Key Takeaways From First Day


Texas Attorney General Ken Paxton pleaded not guilty to misconduct allegations during the first day of the historic impeachment trial in the state Senate.

The Republican is facing 16 of the 20 articles of impeachment referred by the Texas state House in May, which voted to impeach Paxton on accusations that he abused his status to intervene in an investigation against real estate investor Nate Paul. He’s also accused of attempting to help a woman with whom he was having an extramarital affair land a job.

Paxton has previously denounced the allegations against him as being politically motivated. Both chambers of the Texas state House are controlled by the GOP, and articles of impeachment were first recommended by the bipartisan House General Investigating Committee. Paxton, only the third Texas official to face impeachment proceedings in the state’s history, has been suspended without pay since the impeachment vote by the state House in the spring.

In order to be convicted, the Texas Constitution requires that two-thirds majority of the state Senate must agree to impeach the embattled attorney general. Texas Republicans hold a 19-12 majority in the Senate, which means that all Democrats and at least nine GOP lawmakerswould have to vote to impeach Paxton to remove him from office.

Texas Lieutenant Governor Dan Patrick, who is presiding over the state Senate trial, issued a gag order on July 17 that prohibits parties on either side from speaking to the press.

The exterior of the Texas State Capitol is seen on Tuesday in Austin, Texas, as state Attorney General Ken Paxton faces Day One of his Senate impeachment trial.
Brandon Bell/Getty

First Witness Called: Paxton’s Ex-Top Assistant Attorney

The Senate heard the first round of testimony from Jeff Mateer, Paxton’s former second-in-command who resigned in October 2020 after publicly accusing the attorney general of misconduct and abuse of office.

During Tuesday’s hearing, Mateer shared details about the concerns he had in 2020 regarding Paxton’s relationship with Paul, saying the attorney general had at one point planned to argue a motion in court over the lawsuit in Travis County District Court between the real estate developer and the Mitte Foundation, a nonprofit organization.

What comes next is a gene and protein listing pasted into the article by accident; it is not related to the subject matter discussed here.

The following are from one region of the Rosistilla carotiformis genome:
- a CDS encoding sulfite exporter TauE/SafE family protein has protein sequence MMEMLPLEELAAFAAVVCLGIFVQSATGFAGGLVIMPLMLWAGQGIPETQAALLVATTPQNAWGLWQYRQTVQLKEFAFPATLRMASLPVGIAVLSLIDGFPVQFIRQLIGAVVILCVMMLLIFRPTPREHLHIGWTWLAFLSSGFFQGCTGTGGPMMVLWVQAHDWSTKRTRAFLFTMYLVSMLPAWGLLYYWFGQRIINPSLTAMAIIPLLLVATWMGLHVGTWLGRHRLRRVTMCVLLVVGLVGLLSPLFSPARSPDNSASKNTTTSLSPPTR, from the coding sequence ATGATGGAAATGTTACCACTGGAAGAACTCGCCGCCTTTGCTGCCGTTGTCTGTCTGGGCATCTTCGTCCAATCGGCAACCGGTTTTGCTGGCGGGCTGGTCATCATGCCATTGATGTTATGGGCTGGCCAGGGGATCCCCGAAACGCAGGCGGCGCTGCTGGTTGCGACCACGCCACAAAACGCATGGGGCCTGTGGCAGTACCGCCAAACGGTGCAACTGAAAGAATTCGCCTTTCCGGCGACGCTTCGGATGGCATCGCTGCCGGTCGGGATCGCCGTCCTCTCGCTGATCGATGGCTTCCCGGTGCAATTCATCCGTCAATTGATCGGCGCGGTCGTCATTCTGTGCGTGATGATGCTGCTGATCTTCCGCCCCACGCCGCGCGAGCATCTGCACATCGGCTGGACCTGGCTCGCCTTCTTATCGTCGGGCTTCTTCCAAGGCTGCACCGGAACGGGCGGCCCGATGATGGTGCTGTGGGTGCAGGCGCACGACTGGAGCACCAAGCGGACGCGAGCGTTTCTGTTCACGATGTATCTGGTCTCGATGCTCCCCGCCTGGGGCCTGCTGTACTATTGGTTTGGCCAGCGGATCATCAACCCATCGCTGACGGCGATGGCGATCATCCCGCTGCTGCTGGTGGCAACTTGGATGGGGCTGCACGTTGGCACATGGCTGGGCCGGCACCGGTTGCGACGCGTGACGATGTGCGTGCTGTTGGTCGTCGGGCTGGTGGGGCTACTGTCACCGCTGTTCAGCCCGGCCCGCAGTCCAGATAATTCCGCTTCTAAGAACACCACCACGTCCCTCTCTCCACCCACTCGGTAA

“General Paxton has some wonderful qualities, but he is not a litigator,” Mateer said during his testimony, according to reporting from KWES. “It made absolutely no sense [for him to argue in the case].”

Mateer added that he and other top assistants at the attorney general’s office held meetings with Paxton to encourage him to “not have any further dealings with Nate Paul and let the lawyers handle it.” Paxton reportedly told Mateer he would cease interactions with Paul, but proceeded to seek help in the litigation from other lawyers in the office, Mateer testified.

“It was very troubling to me that the attorney general would be willing to appear in Travis County District Court,” Mateer said. “I was very concerned why he would want to do that.”

Prosecutors Aim to Rebuff Claims of Political Motivation

Prosecutors also used Mateer’s testimony as an attempt to discredit accusations that the charges against Paxton—a conservative—were in any way political motivated.

According to a report from the Houston Chronicle, Rusty Hardin, attorney for the Texas House impeachment managers, repeatedly questioned Mateer about his political viewpoints while on the stand Tuesday. Hardin even asked the ex-deputy attorney to rate how conservative he was on a scale of one to 10. Mateer reportedly replied that he sat at a “10 or 11.”

Mateer was also asked if he was a RINO, a derisive term meaning “Republican in name only” that is often used by conservative GOP members to negatively describe others in their own party. The Chronicle reported that Mateer told prosecutors, “That doesn’t describe the men and women that I worked with on the eighth floor of the Office of Attorney General.”

Paxton Cannot Be Forced to Testify

Paxton did receive some good news during Tuesday’s hearing after Patrick ruled that the attorney general could not be forced to testify.

Patrick justified his ruling by saying that although the impeachment trial is a political process, “many factors and circumstances of this proceeding lean more criminal in nature,” meaning that Paxton cannot be forced to testify against himself.

“The rules require a standard of beyond reasonable doubt, which is reserved for criminal cases,” Patrick said while making his ruling, reported the Chronicle. “The exculpatory evidence it will require is consistent with criminal cases. The rules require a plea to the court, to plead guilty or not guilty, which are pleas exclusively used in criminal cases.”

Paxton’s Wife, a State Senator, Will Abstain From Voting

Texas State Senator Angela Paxton is observing the impeachment trial of her husband firsthand, but has been barred from voting on the outcome of the trial.

Angela Paxton, also a Republican, has also been banned from participating in any closed sessions or deliberations. The Wall Street Journal reported that she walked into Tuesday’s hearing alongside other state senators as lawmakers filled the gallery.

The attorney general’s wife was present when Ken Paxton told his staff in September 2018—two months before he was reelected to his second term—that he had an extramarital affair. The Texas Tribune reports that the attorney general “swore to recommit to his marriage” during that meeting.

The impeachment articles alleged that the affair continued, however, and that Ken Paxton went to great lengths to hide the relationship from his wife in the years that followed.


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